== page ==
introduced to the major aspects of a sound strength training regimen, learning basic principles, safety guidelines,
terminology and proper lifting techniques. Software will be utilized to prescribe daily workouts and track progress
throughout the class.
To complement the fitness and strength training programs, students will participate in seminar style classes that
revisit health topics. These classes will meet two times a semester and will allow subjects to be covered in greater
depth that is better suited for the Jr./Sr. maturity level. These sessions will take the form of presentations, guest
speakers, videos, class activities, or small group discussions. The nature of topics will vary depending on current
issues and student interest and could include but are not limited to areas such as: body image, eating disorders,
preventing drug and alcohol abuse, mental health, nutrition, relationships and overall wellness. This additional focus
is meant to supplement Freshman Health class topics and current life experiences. This is intended to reinforce
healthy practices and behaviors thereby having a positive impact on students’ overall health and wellness in these
later adolescent years.
Petitioning out of P.E
Petitioning out of Physical Education from the first day of practice until the final day of competition may occur
when the student-athlete:
- Is enrolled in enough classes to be in classes 300 minutes per day.
- Has received a passing grade in P.E. during the school year.
- Has no unexcused absences in P.E. for the school year.
- Has paid the athletic fee and has completed all necessary forms and turned them into the Uni High office or
- Fully participates as a member of an IHSA sanctioned sport by attending all practices and competitions
unless excused by the coach.
- Completes all P.E. physical fitness testing
- Attends all junior/senior health classes scheduled by the P.E. department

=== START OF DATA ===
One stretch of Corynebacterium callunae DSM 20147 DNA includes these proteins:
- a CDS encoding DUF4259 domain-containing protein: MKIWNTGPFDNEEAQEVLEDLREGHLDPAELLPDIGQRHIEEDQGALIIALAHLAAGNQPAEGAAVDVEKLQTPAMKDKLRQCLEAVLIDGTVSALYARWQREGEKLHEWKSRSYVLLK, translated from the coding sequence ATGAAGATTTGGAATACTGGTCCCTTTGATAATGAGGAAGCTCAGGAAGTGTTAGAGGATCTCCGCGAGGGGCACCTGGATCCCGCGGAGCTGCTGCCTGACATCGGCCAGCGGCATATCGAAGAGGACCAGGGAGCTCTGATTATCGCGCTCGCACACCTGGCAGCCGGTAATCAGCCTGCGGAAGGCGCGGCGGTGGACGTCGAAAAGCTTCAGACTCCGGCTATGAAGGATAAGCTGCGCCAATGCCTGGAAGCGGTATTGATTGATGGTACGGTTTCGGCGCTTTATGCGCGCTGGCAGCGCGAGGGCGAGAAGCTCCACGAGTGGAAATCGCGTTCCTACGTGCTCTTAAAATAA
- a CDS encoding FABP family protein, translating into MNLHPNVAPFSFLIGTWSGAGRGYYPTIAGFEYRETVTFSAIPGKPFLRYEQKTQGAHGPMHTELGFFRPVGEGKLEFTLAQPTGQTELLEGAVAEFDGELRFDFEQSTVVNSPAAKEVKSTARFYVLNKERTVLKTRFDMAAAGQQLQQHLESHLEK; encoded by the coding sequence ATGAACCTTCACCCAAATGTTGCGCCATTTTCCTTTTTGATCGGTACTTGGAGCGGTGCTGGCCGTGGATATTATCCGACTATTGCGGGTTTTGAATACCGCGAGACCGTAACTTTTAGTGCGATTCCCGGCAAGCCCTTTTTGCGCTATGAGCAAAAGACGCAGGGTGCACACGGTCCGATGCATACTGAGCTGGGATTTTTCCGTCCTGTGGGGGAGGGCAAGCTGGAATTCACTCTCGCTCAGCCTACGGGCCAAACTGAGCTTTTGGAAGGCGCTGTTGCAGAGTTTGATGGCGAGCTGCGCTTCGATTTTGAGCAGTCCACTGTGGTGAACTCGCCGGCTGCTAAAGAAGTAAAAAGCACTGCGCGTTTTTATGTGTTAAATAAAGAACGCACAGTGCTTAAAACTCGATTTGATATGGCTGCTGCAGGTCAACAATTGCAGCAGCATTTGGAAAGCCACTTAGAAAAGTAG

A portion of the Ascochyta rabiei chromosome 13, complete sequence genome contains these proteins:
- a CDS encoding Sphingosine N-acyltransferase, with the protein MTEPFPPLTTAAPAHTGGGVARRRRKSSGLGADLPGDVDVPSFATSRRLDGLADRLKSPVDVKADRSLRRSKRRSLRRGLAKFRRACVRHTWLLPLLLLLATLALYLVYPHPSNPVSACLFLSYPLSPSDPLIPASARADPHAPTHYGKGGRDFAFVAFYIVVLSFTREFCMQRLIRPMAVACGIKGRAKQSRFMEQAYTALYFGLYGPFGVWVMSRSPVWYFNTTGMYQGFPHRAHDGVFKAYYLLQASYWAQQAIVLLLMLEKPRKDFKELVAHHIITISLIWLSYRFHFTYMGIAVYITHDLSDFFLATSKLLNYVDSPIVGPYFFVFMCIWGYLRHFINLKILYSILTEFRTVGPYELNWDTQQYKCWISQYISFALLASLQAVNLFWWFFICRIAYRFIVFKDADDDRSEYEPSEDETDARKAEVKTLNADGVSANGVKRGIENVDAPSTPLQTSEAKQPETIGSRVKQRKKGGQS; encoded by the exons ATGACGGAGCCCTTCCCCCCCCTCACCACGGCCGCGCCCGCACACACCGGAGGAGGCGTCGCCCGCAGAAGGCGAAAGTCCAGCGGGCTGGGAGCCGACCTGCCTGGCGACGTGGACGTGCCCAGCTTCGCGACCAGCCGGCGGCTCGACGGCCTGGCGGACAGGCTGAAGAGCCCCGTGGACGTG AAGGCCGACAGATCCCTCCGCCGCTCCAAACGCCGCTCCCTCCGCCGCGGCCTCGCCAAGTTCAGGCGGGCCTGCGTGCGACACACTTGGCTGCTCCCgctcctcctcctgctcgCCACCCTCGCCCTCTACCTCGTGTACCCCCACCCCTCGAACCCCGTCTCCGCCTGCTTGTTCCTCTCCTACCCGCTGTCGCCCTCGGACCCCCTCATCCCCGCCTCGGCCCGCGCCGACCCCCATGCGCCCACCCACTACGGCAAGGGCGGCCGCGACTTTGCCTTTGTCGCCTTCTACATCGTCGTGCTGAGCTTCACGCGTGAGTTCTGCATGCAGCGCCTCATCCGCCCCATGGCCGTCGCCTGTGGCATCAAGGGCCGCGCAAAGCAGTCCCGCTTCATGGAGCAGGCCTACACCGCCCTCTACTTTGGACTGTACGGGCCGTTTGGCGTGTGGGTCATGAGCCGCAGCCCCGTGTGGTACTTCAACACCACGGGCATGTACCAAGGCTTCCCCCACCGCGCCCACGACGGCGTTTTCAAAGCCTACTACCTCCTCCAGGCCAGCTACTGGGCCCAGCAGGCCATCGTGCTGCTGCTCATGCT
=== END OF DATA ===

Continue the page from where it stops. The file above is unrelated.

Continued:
Freshman Health (Fall and Spring)
(9th grade) (1/2 unit)
This 1/2 credit course is required for all freshmen. Topics include, but are not limited to: human anatomy and
physiology, function and development of the human body, causes and prevention of diseases, mental health, social
health, nutrition, reproductive health and substance abuse.
Tim Bicknell (tbick2) grew up in Bluffs, IL and graduated from Bluffs High School in 1998. He attended Eastern Illinois University after high school, studying Speech Communication, Physical Education, and Driver Education. Once Mr. Bicknell began teaching and coaching, he earned his Master's in Educational Leadership from Western Illinois University. He has spent the last 14 years teaching Physical Education, Speech, and Driver Education, along with coaching basketball, football, and scholastic bowl along the way. Mr. Bicknell earned his administrative experience at P.O.R.T.A. where he completed his Type 75 Administrative Certificate and at LaSalle-Peru where he was the P.E./Health/Driver Education Division Chair. He is currently the Uni High Athletic Director and executive physical education teacher.
Rachael Brewer(rbrewer3) teaches sports, fitness, and strength training in the PE department. She holds the M.S. in sports management from Illinois State University. As an undergraduate, she was captain of the ISU cross-country team and last spring she coached Uni track and field. She is a great community volunteer and has worked with area programs such as Girls on the Run and Big Brothers Big Sisters. Rachael was the 2017 Illinois Marathon champion.
Doug Mynatt (mynatt) teaches sports, fitness, and strength training in the PE department. He is also head coach for the track and field and cross country teams. He earned his B.A. in anthropology from the University of Tennessee and served as a Peace Corps volunteer in Mali, West Africa.